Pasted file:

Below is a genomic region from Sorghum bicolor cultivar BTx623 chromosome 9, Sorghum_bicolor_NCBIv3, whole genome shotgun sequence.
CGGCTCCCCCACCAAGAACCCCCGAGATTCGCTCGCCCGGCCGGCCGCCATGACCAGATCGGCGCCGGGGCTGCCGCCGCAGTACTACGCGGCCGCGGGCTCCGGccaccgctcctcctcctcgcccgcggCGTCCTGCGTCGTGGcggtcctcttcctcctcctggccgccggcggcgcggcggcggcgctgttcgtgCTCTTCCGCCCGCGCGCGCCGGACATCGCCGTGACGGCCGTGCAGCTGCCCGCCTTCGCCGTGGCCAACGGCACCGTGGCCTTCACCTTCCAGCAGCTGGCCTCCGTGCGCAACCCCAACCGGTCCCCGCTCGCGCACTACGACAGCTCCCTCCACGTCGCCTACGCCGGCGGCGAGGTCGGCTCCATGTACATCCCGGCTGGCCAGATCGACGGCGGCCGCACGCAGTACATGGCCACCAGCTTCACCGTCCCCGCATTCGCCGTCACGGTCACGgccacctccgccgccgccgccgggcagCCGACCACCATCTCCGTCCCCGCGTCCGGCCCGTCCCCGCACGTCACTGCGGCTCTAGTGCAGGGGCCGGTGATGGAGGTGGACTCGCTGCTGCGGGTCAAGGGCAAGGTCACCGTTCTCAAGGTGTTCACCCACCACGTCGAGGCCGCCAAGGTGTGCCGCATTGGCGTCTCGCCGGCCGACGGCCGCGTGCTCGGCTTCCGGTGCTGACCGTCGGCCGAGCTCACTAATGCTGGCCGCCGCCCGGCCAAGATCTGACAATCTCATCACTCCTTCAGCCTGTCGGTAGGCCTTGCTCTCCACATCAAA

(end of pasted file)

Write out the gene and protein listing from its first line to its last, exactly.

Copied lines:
Below is a genomic region from Sorghum bicolor cultivar BTx623 chromosome 9, Sorghum_bicolor_NCBIv3, whole genome shotgun sequence.
CGGCTCCCCCACCAAGAACCCCCGAGATTCGCTCGCCCGGCCGGCCGCCATGACCAGATCGGCGCCGGGGCTGCCGCCGCAGTACTACGCGGCCGCGGGCTCCGGccaccgctcctcctcctcgcccgcggCGTCCTGCGTCGTGGcggtcctcttcctcctcctggccgccggcggcgcggcggcggcgctgttcgtgCTCTTCCGCCCGCGCGCGCCGGACATCGCCGTGACGGCCGTGCAGCTGCCCGCCTTCGCCGTGGCCAACGGCACCGTGGCCTTCACCTTCCAGCAGCTGGCCTCCGTGCGCAACCCCAACCGGTCCCCGCTCGCGCACTACGACAGCTCCCTCCACGTCGCCTACGCCGGCGGCGAGGTCGGCTCCATGTACATCCCGGCTGGCCAGATCGACGGCGGCCGCACGCAGTACATGGCCACCAGCTTCACCGTCCCCGCATTCGCCGTCACGGTCACGgccacctccgccgccgccgccgggcagCCGACCACCATCTCCGTCCCCGCGTCCGGCCCGTCCCCGCACGTCACTGCGGCTCTAGTGCAGGGGCCGGTGATGGAGGTGGACTCGCTGCTGCGGGTCAAGGGCAAGGTCACCGTTCTCAAGGTGTTCACCCACCACGTCGAGGCCGCCAAGGTGTGCCGCATTGGCGTCTCGCCGGCCGACGGCCGCGTGCTCGGCTTCCGGTGCTGACCGTCGGCCGAGCTCACTAATGCTGGCCGCCGCCCGGCCAAGATCTGACAATCTCATCACTCCTTCAGCCTGTCGGTAGGCCTTGCTCTCCACATCAAA